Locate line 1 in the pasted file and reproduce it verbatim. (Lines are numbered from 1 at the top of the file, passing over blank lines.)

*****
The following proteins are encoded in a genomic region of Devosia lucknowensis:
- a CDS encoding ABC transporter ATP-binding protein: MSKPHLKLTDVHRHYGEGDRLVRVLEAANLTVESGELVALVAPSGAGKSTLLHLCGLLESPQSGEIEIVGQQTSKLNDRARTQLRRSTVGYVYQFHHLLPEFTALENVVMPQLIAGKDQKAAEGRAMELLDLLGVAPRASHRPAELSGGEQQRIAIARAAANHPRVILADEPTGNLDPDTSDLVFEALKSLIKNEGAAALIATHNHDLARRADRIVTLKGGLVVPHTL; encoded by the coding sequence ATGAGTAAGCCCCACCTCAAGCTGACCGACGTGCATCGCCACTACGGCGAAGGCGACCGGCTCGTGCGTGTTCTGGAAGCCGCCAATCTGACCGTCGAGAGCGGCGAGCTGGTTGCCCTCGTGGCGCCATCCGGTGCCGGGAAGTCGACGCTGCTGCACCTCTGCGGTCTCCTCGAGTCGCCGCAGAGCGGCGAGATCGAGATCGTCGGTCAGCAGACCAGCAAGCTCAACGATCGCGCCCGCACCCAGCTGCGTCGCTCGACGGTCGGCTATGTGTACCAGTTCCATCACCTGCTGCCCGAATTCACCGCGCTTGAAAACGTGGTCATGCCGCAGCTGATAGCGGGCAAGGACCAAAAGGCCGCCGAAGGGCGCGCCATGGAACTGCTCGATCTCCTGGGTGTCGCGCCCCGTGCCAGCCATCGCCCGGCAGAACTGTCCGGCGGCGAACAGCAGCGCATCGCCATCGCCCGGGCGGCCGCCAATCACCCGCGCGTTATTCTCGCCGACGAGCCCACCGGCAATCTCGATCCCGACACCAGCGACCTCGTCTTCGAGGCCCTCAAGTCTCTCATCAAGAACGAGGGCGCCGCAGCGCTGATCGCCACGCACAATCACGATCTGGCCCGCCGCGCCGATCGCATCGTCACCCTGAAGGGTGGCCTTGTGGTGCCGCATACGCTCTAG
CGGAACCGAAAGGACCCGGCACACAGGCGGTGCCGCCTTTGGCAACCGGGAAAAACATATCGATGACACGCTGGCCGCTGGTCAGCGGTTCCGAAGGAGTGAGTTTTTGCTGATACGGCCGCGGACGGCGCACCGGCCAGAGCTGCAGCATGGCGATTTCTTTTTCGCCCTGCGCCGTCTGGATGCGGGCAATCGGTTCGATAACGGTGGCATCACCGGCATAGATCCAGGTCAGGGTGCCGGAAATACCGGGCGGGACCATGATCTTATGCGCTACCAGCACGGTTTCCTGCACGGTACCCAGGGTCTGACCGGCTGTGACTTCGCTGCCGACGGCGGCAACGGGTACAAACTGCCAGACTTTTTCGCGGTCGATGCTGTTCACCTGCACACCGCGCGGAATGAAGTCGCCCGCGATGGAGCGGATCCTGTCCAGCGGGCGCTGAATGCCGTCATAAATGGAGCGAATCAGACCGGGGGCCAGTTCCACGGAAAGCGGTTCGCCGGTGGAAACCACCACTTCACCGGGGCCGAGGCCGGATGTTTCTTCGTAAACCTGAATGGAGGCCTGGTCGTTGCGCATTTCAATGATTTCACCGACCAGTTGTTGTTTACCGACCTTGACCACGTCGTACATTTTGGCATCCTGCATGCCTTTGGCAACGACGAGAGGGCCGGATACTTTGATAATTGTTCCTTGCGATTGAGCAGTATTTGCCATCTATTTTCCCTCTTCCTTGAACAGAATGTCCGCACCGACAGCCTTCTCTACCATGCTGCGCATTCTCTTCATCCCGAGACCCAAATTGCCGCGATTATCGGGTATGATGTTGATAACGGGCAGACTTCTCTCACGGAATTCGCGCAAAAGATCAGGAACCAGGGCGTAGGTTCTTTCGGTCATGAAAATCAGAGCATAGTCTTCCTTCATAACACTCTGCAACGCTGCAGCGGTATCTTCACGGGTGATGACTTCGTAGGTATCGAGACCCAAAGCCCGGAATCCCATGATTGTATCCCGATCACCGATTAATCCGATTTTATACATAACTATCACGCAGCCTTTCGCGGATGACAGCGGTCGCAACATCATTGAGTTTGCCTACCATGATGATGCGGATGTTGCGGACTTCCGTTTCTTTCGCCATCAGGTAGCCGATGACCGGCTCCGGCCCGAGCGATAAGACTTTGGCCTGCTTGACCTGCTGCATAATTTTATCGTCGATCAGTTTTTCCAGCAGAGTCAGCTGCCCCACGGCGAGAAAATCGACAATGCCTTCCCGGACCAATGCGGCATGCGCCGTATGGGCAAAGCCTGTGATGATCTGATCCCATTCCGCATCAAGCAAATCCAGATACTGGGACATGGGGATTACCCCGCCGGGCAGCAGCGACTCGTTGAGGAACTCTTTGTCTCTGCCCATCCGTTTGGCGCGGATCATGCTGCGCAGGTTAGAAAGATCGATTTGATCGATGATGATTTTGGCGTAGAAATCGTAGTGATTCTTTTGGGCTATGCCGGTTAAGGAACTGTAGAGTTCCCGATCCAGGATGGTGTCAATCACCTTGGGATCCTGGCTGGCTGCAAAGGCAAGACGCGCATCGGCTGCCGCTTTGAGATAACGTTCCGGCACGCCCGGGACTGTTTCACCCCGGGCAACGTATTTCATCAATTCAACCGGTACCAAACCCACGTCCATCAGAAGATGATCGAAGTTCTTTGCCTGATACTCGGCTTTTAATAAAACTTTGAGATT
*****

The following proteins are encoded in a genomic region of Devosia lucknowensis: